Hierarchy of energy needs

Solar and wind have an EROI of about 7:1 and 18:1 respectively, but this is before the effect of intermittency is accounted for. When 4 hours of battery storage is added to solar PV, the EROI drops to just over 2:1 (additional energy costs of panel installation and extra distribution losses are also included). This kind of EROI cannot even sustain the most basic of civilizations, which is a problem because we will need a very advanced civilization to make high-tech renewable energy work. This simply implies that we still require decades of basic RD&D before renewable energy hopefully reaches the point where it can realistically support our civilization.

The externality misconception

Finally, we have to look at externalities – one of the favourite words of renewable energy advocates. Yes, it is true that, at current penetration rates (87% fossil fuels and 1.5% renewables other than hydro), the negative externalities of fossil fuels are larger than those of renewables. A comprehensive EU review study produced the following median estimates in 2006 Euro cents per kWh:

Coal Peat Oil Gas Nuclear Biomass Hydro PV Wind
4 2.5 3 1 0.3 1 0.2 0.6 0.125

If, however. through some magical worldwide renewable energy mobilization, the number of solar panels and wind turbines was rapidly increased by a factor of 100, energy storage superstructures sprouted up everywhere and thousands of HVDC cables criss-crossed the countryside in 70 m wide cleared channels, renewable energy would suddenly appear much less green. Vast chunks of nature would be impacted by renewable energy infrastructure, the hazards of rare earth mining would rival those of coal today and e-wastes from decommissioned panels, batteries and turbines would be a major concern.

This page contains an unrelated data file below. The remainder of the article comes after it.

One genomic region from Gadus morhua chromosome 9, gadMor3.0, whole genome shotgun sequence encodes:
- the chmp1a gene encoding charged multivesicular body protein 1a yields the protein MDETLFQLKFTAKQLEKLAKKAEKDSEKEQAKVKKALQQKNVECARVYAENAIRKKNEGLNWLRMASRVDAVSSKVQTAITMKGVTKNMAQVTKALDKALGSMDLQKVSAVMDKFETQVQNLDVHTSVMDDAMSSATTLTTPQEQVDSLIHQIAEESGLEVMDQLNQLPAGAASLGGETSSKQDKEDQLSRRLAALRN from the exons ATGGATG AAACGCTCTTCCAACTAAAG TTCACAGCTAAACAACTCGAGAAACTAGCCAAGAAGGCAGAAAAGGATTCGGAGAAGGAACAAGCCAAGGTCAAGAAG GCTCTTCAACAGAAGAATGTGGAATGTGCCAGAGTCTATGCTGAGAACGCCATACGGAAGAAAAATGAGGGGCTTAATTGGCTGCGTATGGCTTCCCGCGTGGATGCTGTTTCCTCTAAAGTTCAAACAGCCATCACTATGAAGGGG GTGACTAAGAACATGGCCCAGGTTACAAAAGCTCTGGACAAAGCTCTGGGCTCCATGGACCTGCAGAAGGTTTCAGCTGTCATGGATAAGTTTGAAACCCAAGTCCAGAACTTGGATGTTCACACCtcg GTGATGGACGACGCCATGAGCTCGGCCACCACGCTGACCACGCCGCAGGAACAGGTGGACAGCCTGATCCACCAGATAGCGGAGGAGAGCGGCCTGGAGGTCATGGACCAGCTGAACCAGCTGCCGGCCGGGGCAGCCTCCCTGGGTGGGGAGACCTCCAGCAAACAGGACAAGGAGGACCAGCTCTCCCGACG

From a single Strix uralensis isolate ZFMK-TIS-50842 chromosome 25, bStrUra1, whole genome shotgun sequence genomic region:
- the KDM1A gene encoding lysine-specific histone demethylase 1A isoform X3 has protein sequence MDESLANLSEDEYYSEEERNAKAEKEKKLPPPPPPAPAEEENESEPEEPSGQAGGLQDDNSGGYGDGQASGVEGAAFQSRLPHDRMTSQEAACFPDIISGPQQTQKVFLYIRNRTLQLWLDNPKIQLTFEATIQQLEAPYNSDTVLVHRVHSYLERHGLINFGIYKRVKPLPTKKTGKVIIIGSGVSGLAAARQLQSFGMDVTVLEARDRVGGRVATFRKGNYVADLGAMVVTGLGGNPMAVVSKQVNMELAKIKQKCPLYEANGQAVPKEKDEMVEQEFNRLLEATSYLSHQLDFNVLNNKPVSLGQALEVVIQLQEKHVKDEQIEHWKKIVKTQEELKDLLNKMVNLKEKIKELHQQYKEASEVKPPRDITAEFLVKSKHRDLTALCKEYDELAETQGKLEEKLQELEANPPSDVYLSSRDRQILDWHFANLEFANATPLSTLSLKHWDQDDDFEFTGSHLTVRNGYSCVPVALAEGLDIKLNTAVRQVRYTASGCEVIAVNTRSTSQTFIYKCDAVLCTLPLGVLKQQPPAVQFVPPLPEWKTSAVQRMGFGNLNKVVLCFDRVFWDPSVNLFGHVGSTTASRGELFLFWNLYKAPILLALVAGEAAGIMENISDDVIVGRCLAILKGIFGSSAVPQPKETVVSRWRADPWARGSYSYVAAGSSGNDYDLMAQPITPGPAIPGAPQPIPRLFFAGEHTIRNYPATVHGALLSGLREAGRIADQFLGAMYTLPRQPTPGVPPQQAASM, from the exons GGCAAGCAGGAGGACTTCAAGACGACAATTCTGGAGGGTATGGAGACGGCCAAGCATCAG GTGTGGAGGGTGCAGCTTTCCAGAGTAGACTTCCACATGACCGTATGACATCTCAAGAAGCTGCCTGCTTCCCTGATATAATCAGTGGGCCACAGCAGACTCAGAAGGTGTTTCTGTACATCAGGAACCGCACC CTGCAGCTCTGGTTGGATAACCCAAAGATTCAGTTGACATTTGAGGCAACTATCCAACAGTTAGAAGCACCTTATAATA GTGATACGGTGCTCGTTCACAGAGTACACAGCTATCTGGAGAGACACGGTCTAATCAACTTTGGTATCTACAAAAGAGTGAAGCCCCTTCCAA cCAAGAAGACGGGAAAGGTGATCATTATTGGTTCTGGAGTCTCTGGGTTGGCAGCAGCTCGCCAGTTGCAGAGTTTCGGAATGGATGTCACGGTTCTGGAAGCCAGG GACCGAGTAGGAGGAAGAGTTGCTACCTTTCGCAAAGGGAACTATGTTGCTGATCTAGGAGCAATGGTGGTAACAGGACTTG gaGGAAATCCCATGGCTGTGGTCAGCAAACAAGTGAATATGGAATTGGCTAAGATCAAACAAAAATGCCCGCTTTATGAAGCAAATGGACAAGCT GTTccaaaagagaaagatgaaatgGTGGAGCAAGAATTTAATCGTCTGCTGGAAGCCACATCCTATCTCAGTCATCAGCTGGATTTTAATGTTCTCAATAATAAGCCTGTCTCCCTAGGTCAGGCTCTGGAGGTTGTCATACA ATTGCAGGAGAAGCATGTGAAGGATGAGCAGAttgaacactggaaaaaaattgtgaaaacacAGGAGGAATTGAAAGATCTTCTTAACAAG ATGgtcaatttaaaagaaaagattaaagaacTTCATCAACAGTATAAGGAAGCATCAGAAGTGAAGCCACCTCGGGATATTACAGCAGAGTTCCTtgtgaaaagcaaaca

In parallel, the externalities of fossil fuels would shrink substantially. Air pollution would fall below danger levels, fossil fuel extraction would become safer and less environmentally destructive as lower quality resources are abandoned, and CO2 emissions would fall below the rate at which they are absorbed by the Earth. In fact, it is highly likely that, by the time renewables finally supply the majority of our energy, we will realize that the negative externalities of renewables are now greater than those of fossil fuels.

But the most important negative impact of such an explosive renewable energy expansion would be a rapid rise in energy prices and, with it, a rapid rise in the price of virtually everything else. The primary positive externality of fossil fuels (which is almost never acknowledged) is that cheap and abundant fossil energy with its highly convenient built-in concentrated energy storage neatly packaged in solid, liquid and gaseous forms facilitated virtually every innovation that has brought the great increases in standard of living and life expectancy enjoyed by everyone reading this text. Removing fossil fuels before we have viable alternatives will reverse this externality to the great detriment of society.

The sustained exponential growth fantasy

Despite these arguments, however, renewable energy advocates will probably still believe that renewable energy deployment can somehow continue growing at 20% p.a. for the next four decades, ultimately granting us a paradise of clean and “free” energy where the friendly robots of the year 2050 install solar panels at a rate 1000 times that we manage today. The next page will specifically target this misconception with a detailed look at the law of receding horizons: the tendency of renewable energy deployment to become progressively more difficult as the total installed capacity increases.